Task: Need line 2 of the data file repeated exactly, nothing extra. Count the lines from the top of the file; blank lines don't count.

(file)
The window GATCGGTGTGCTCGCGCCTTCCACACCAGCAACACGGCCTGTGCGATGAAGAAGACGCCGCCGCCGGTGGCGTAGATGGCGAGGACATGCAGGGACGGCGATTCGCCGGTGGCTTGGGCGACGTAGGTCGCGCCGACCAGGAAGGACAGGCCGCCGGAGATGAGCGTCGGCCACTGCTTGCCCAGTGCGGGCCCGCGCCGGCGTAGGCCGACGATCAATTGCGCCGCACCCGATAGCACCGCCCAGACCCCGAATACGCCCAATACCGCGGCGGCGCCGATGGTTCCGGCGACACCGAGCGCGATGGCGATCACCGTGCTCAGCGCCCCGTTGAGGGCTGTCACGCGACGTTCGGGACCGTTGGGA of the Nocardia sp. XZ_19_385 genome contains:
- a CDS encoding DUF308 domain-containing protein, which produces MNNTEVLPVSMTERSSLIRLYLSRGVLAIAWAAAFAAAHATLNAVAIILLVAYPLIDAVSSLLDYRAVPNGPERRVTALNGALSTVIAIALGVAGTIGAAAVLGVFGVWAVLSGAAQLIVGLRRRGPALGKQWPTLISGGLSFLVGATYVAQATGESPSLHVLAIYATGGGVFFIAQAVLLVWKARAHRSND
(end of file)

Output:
- a CDS encoding DUF308 domain-containing protein, which produces MNNTEVLPVSMTERSSLIRLYLSRGVLAIAWAAAFAAAHATLNAVAIILLVAYPLIDAVSSLLDYRAVPNGPERRVTALNGALSTVIAIALGVAGTIGAAAVLGVFGVWAVLSGAAQLIVGLRRRGPALGKQWPTLISGGLSFLVGATYVAQATGESPSLHVLAIYATGGGVFFIAQAVLLVWKARAHRSND